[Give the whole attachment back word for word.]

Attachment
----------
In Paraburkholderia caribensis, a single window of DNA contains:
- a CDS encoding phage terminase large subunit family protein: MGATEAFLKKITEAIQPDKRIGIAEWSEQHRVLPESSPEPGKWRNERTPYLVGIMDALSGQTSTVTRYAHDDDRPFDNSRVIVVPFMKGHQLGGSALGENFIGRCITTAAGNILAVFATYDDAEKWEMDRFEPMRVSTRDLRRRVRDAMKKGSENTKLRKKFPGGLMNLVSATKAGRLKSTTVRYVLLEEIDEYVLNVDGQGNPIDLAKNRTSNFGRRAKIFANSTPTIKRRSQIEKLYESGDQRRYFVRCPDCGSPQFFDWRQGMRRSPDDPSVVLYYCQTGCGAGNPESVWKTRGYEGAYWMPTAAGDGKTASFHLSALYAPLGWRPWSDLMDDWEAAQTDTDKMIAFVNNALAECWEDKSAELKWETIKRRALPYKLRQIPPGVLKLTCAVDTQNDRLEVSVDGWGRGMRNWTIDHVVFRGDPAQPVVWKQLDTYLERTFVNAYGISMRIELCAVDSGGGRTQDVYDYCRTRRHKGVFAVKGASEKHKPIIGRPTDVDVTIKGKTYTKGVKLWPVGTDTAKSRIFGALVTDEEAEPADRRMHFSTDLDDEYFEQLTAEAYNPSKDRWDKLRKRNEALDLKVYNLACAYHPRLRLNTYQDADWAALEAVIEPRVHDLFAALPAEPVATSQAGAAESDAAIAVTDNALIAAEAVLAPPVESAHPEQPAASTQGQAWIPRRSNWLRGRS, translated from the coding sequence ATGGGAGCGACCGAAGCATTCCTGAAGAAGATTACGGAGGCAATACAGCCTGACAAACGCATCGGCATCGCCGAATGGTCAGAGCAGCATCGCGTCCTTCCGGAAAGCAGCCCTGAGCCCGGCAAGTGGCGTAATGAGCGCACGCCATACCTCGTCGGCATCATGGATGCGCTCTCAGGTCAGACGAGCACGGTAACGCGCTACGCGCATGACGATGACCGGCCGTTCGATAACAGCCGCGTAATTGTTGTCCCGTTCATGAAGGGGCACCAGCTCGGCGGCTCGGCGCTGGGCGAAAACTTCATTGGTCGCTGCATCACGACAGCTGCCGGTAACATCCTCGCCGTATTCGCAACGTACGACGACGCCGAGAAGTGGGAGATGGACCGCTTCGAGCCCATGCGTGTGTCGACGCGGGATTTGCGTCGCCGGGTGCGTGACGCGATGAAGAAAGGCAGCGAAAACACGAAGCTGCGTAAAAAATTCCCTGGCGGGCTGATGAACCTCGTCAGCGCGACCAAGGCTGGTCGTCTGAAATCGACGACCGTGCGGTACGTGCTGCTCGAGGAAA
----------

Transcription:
In Paraburkholderia caribensis, a single window of DNA contains:
- a CDS encoding phage terminase large subunit family protein: MGATEAFLKKITEAIQPDKRIGIAEWSEQHRVLPESSPEPGKWRNERTPYLVGIMDALSGQTSTVTRYAHDDDRPFDNSRVIVVPFMKGHQLGGSALGENFIGRCITTAAGNILAVFATYDDAEKWEMDRFEPMRVSTRDLRRRVRDAMKKGSENTKLRKKFPGGLMNLVSATKAGRLKSTTVRYVLLEEIDEYVLNVDGQGNPIDLAKNRTSNFGRRAKIFANSTPTIKRRSQIEKLYESGDQRRYFVRCPDCGSPQFFDWRQGMRRSPDDPSVVLYYCQTGCGAGNPESVWKTRGYEGAYWMPTAAGDGKTASFHLSALYAPLGWRPWSDLMDDWEAAQTDTDKMIAFVNNALAECWEDKSAELKWETIKRRALPYKLRQIPPGVLKLTCAVDTQNDRLEVSVDGWGRGMRNWTIDHVVFRGDPAQPVVWKQLDTYLERTFVNAYGISMRIELCAVDSGGGRTQDVYDYCRTRRHKGVFAVKGASEKHKPIIGRPTDVDVTIKGKTYTKGVKLWPVGTDTAKSRIFGALVTDEEAEPADRRMHFSTDLDDEYFEQLTAEAYNPSKDRWDKLRKRNEALDLKVYNLACAYHPRLRLNTYQDADWAALEAVIEPRVHDLFAALPAEPVATSQAGAAESDAAIAVTDNALIAAEAVLAPPVESAHPEQPAASTQGQAWIPRRSNWLRGRS, translated from the coding sequence ATGGGAGCGACCGAAGCATTCCTGAAGAAGATTACGGAGGCAATACAGCCTGACAAACGCATCGGCATCGCCGAATGGTCAGAGCAGCATCGCGTCCTTCCGGAAAGCAGCCCTGAGCCCGGCAAGTGGCGTAATGAGCGCACGCCATACCTCGTCGGCATCATGGATGCGCTCTCAGGTCAGACGAGCACGGTAACGCGCTACGCGCATGACGATGACCGGCCGTTCGATAACAGCCGCGTAATTGTTGTCCCGTTCATGAAGGGGCACCAGCTCGGCGGCTCGGCGCTGGGCGAAAACTTCATTGGTCGCTGCATCACGACAGCTGCCGGTAACATCCTCGCCGTATTCGCAACGTACGACGACGCCGAGAAGTGGGAGATGGACCGCTTCGAGCCCATGCGTGTGTCGACGCGGGATTTGCGTCGCCGGGTGCGTGACGCGATGAAGAAAGGCAGCGAAAACACGAAGCTGCGTAAAAAATTCCCTGGCGGGCTGATGAACCTCGTCAGCGCGACCAAGGCTGGTCGTCTGAAATCGACGACCGTGCGGTACGTGCTGCTCGAGGAAA